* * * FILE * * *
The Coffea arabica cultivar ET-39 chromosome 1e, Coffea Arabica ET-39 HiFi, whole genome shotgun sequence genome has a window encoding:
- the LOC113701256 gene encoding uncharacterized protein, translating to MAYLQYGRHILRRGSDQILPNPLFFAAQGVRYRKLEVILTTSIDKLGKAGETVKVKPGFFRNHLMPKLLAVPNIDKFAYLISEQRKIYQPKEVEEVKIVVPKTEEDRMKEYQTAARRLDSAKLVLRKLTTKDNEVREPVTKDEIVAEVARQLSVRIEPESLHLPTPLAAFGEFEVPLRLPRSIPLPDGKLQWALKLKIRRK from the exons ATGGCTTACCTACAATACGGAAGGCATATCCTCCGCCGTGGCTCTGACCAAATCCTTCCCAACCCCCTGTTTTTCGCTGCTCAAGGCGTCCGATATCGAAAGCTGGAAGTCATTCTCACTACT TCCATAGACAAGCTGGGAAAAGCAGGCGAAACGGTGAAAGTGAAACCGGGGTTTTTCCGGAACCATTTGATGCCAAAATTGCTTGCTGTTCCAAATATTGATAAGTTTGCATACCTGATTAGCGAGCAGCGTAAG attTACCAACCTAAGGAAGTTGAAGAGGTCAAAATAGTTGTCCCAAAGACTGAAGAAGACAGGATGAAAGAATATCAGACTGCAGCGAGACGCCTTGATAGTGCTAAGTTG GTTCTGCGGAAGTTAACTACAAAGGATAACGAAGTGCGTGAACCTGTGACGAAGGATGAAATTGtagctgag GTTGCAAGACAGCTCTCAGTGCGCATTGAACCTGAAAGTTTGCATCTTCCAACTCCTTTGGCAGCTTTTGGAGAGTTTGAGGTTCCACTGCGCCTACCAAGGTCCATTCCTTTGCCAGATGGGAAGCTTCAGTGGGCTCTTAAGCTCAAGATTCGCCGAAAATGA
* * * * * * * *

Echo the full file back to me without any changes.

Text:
The Coffea arabica cultivar ET-39 chromosome 1e, Coffea Arabica ET-39 HiFi, whole genome shotgun sequence genome has a window encoding:
- the LOC113701256 gene encoding uncharacterized protein, translating to MAYLQYGRHILRRGSDQILPNPLFFAAQGVRYRKLEVILTTSIDKLGKAGETVKVKPGFFRNHLMPKLLAVPNIDKFAYLISEQRKIYQPKEVEEVKIVVPKTEEDRMKEYQTAARRLDSAKLVLRKLTTKDNEVREPVTKDEIVAEVARQLSVRIEPESLHLPTPLAAFGEFEVPLRLPRSIPLPDGKLQWALKLKIRRK from the exons ATGGCTTACCTACAATACGGAAGGCATATCCTCCGCCGTGGCTCTGACCAAATCCTTCCCAACCCCCTGTTTTTCGCTGCTCAAGGCGTCCGATATCGAAAGCTGGAAGTCATTCTCACTACT TCCATAGACAAGCTGGGAAAAGCAGGCGAAACGGTGAAAGTGAAACCGGGGTTTTTCCGGAACCATTTGATGCCAAAATTGCTTGCTGTTCCAAATATTGATAAGTTTGCATACCTGATTAGCGAGCAGCGTAAG attTACCAACCTAAGGAAGTTGAAGAGGTCAAAATAGTTGTCCCAAAGACTGAAGAAGACAGGATGAAAGAATATCAGACTGCAGCGAGACGCCTTGATAGTGCTAAGTTG GTTCTGCGGAAGTTAACTACAAAGGATAACGAAGTGCGTGAACCTGTGACGAAGGATGAAATTGtagctgag GTTGCAAGACAGCTCTCAGTGCGCATTGAACCTGAAAGTTTGCATCTTCCAACTCCTTTGGCAGCTTTTGGAGAGTTTGAGGTTCCACTGCGCCTACCAAGGTCCATTCCTTTGCCAGATGGGAAGCTTCAGTGGGCTCTTAAGCTCAAGATTCGCCGAAAATGA